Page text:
In equatorial African countries, one of the most socially unacceptable things you can do as a foreigner is get caught standing around in the sun. As a naïve young volunteer, my host family members would constantly grab me by the arm, pull me into the shade of a mango tree, and stick a fan in my hand. Within my first year, I was doing the same to friends and visitors who hadn’t yet learned to fear the sun.
When I came back home, I thought I’d seen the last of 100°F+ weather—at least I hoped. Unfortunately, it looks like we’re set on course to see hotter and hotter summers from here on out. Although there’s no way to really enjoy extreme temperatures, there are ways to protect yourself and power through. I have a few tips from my days in the desert.
If you’re sweating, sunburned, or just plain hot, your body will crave water. Not just the usual 8 cups, either. Drink until you’re no longer thirsty, and then drink some more. It can be tempting to enjoy beverages like iced coffee, tropical juices, or fruity cocktails on a hot day, but caffeine, sugar and alcohol will actually dehydrate you faster. If you’re partaking, make sure you drink a glass of water for each drink you have of anything else.
You can also maximize your water intake with the foods you eat. Raw fruits and veggies have high water content. Eating a light meal that’s rich in fruits and vegetables will keep you energized and hydrated.
One option is always to hole up in your house in the AC—or endlessly wander the aisles of a super market, or catch a double feature at the movie theater—but one of the joys of summer is being active, getting outside and doing things.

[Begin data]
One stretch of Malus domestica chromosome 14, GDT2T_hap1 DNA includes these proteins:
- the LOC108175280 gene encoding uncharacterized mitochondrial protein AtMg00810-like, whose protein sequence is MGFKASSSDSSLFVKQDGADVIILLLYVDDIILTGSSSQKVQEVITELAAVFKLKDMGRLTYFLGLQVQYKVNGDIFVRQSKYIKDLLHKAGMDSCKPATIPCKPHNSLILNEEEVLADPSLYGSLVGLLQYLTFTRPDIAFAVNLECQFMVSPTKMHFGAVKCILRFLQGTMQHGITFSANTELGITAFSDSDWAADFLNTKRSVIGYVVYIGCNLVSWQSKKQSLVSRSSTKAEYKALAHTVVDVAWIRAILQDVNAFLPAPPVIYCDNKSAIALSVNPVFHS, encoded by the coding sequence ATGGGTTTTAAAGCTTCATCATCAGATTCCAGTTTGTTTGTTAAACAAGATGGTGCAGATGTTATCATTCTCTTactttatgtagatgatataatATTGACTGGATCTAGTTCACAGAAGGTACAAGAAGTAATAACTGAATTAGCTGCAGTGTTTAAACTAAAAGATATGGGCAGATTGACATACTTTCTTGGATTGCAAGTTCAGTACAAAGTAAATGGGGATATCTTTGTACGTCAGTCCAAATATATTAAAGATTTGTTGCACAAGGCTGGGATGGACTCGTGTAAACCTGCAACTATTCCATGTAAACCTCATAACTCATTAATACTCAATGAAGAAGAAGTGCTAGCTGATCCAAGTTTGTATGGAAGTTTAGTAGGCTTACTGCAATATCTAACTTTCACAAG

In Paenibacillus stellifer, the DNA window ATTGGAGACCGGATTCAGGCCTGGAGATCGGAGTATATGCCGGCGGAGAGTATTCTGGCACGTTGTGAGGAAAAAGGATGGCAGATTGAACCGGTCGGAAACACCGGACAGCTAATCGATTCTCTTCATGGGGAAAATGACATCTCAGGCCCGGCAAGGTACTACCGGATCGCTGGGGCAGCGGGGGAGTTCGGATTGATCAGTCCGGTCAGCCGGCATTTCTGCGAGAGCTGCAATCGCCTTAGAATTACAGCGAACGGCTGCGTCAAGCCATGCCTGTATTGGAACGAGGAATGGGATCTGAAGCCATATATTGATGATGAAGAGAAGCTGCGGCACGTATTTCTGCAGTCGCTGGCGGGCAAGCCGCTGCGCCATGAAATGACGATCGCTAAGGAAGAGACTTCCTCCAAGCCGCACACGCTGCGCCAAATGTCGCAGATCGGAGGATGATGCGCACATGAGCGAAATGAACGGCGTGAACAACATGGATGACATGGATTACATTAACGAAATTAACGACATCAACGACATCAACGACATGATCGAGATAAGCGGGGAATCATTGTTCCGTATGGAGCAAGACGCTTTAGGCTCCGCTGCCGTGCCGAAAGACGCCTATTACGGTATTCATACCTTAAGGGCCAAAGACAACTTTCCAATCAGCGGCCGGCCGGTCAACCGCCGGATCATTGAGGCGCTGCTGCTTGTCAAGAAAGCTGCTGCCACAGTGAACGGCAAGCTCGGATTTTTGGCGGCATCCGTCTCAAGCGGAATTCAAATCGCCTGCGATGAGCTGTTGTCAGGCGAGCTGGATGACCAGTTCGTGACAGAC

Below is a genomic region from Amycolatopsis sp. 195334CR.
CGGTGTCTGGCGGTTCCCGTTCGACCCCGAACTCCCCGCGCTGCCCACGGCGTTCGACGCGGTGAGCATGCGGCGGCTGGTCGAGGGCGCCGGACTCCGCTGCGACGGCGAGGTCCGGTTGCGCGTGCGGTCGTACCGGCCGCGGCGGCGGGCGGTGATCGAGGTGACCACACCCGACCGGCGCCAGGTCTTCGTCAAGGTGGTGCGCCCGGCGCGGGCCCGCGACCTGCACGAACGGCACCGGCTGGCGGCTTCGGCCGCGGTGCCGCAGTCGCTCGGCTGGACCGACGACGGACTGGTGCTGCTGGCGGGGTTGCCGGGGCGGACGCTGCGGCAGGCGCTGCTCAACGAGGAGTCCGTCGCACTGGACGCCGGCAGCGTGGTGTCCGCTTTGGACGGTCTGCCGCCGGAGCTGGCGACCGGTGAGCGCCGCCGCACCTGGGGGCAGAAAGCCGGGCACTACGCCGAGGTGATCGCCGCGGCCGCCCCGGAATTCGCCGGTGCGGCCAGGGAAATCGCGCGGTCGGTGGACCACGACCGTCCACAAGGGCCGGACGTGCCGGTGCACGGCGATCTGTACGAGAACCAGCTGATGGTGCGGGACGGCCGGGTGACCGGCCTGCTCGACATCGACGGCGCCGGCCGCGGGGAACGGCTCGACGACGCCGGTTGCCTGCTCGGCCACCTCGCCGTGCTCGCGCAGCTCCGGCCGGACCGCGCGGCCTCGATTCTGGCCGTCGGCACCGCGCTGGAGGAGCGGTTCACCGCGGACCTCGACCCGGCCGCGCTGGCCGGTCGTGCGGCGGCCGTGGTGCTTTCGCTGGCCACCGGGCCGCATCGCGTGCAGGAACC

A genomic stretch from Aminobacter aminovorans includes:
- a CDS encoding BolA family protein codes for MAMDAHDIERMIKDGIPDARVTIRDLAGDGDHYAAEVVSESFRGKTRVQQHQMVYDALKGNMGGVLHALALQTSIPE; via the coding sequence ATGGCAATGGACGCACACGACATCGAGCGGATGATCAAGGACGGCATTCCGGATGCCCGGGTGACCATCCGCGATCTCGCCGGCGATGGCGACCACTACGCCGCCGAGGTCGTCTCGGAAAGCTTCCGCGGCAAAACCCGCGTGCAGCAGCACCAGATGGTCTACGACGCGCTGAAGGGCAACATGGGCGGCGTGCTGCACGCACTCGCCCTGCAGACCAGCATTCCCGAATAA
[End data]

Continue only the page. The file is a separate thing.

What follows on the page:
Try getting out of the city, and you may be surprised how much cooler it is in nature. The urban heat island is formidable, but you can overcome it with a little distance. Go for a shady hike in the woods, or swim at the beach or a lake. A little activity will keep you energized, not to mention give you an excuse for being so sweaty!
Just remember to take it easy. Even the strongest athletes can’t operate at 100% in a heat wave. You should also limit any physical exertion to the morning and evening only, and break for a long meal and a siesta for the hottest part of the day.
Change Your Routine
I used to be a morning shower-er until I went to Senegal. During the hot season, I became a morning, mid-morning, afternoon, and nighttime shower person. Really though.
If you need to cool down, splash some water on your face or jump in a cold shower, even just to rinse off—no soap needed!
Also, cater your outfits to the weather, not the latest trends. Wear loose fitting, cotton clothes, sunglasses and hats. It may be tempting to wear as little as possible—spaghetti straps and short shorts, for example—but light, loose clothing that covers your skin will actually keep you cooler and more protected in the long run.
If you’re a generally healthy person, the heat may be a drag or inconvenient, but for many people it can be life-threatening. If you have friends or family members that are elderly, in poor health, or with young children (not to mention pets!!), check in on them and make sure they’re staying safe and taking care of themselves.